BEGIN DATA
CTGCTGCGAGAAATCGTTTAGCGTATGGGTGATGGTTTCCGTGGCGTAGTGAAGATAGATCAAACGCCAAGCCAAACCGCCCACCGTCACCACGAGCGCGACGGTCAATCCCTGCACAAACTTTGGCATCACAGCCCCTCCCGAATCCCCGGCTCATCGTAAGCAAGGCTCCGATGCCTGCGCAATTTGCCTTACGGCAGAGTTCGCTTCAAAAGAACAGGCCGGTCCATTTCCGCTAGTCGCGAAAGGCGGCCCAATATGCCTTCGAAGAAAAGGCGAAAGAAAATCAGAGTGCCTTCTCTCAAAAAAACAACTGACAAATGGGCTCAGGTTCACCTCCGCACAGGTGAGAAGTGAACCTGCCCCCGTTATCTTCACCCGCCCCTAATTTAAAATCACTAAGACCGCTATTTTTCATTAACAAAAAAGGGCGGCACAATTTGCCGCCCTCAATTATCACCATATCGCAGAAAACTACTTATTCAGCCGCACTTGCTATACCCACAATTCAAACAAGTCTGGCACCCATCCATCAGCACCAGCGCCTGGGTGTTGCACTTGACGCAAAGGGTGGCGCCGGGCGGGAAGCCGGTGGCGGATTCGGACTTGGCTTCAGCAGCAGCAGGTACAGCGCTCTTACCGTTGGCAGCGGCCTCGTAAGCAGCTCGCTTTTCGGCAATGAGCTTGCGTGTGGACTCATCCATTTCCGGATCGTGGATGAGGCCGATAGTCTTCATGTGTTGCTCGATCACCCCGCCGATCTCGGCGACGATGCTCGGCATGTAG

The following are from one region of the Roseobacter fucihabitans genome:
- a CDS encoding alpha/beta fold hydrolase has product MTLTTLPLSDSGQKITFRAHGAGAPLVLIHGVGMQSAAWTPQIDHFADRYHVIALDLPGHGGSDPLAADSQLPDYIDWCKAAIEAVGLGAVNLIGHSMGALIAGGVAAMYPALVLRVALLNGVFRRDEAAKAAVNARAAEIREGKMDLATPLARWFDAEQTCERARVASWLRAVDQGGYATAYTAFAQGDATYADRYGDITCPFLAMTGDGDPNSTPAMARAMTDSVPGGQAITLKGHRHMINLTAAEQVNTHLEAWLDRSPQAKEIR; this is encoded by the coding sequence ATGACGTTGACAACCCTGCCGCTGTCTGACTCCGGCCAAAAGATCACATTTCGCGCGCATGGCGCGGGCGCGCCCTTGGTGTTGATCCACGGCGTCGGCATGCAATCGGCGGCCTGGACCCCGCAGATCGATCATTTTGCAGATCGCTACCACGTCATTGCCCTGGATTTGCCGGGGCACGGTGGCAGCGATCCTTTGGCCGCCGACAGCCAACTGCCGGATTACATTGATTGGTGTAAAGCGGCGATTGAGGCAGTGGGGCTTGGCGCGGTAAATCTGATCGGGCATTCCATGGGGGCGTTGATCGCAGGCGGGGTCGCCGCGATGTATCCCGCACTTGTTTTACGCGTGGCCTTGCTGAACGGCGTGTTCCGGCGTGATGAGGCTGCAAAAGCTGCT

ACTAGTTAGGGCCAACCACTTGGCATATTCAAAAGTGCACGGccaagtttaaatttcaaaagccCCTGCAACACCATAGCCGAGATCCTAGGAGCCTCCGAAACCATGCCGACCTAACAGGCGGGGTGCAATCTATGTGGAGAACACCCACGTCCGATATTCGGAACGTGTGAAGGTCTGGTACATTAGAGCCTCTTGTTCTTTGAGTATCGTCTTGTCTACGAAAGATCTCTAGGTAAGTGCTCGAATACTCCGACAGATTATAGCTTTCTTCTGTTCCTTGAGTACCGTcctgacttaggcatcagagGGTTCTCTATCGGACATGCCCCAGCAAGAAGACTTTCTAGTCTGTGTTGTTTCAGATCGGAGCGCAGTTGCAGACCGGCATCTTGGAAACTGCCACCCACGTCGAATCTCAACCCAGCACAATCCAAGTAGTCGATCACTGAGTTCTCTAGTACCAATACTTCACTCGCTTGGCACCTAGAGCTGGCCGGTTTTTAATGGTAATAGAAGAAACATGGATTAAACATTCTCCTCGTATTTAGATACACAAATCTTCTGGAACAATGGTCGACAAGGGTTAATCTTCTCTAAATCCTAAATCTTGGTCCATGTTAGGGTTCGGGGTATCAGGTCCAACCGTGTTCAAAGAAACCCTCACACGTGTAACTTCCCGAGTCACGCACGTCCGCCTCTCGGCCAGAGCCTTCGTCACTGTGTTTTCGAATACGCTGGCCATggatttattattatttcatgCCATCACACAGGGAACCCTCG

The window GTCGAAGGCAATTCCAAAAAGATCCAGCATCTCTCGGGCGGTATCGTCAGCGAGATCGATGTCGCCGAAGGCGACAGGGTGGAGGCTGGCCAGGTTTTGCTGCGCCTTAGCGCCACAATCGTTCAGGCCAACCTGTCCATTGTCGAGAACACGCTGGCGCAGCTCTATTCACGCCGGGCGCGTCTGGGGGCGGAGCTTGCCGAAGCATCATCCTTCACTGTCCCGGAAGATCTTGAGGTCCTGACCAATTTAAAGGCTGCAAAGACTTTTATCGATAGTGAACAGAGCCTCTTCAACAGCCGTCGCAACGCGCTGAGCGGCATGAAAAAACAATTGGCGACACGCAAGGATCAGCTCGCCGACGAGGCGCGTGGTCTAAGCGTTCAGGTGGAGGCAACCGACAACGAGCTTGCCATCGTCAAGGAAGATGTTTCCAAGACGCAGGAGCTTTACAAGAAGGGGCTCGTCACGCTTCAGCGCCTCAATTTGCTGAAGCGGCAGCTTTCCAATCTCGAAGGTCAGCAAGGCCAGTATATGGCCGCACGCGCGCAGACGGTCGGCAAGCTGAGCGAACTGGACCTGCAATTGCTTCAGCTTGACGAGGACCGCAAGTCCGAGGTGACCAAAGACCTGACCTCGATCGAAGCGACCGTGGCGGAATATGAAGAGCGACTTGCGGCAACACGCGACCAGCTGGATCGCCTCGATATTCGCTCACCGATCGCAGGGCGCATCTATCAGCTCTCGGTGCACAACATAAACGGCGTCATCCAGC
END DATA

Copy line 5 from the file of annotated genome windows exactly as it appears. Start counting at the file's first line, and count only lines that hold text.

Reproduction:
The window GTCGAAGGCAATTCCAAAAAGATCCAGCATCTCTCGGGCGGTATCGTCAGCGAGATCGATGTCGCCGAAGGCGACAGGGTGGAGGCTGGCCAGGTTTTGCTGCGCCTTAGCGCCACAATCGTTCAGGCCAACCTGTCCATTGTCGAGAACACGCTGGCGCAGCTCTATTCACGCCGGGCGCGTCTGGGGGCGGAGCTTGCCGAAGCATCATCCTTCACTGTCCCGGAAGATCTTGAGGTCCTGACCAATTTAAAGGCTGCAAAGACTTTTATCGATAGTGAACAGAGCCTCTTCAACAGCCGTCGCAACGCGCTGAGCGGCATGAAAAAACAATTGGCGACACGCAAGGATCAGCTCGCCGACGAGGCGCGTGGTCTAAGCGTTCAGGTGGAGGCAACCGACAACGAGCTTGCCATCGTCAAGGAAGATGTTTCCAAGACGCAGGAGCTTTACAAGAAGGGGCTCGTCACGCTTCAGCGCCTCAATTTGCTGAAGCGGCAGCTTTCCAATCTCGAAGGTCAGCAAGGCCAGTATATGGCCGCACGCGCGCAGACGGTCGGCAAGCTGAGCGAACTGGACCTGCAATTGCTTCAGCTTGACGAGGACCGCAAGTCCGAGGTGACCAAAGACCTGACCTCGATCGAAGCGACCGTGGCGGAATATGAAGAGCGACTTGCGGCAACACGCGACCAGCTGGATCGCCTCGATATTCGCTCACCGATCGCAGGGCGCATCTATCAGCTCTCGGTGCACAACATAAACGGCGTCATCCAGC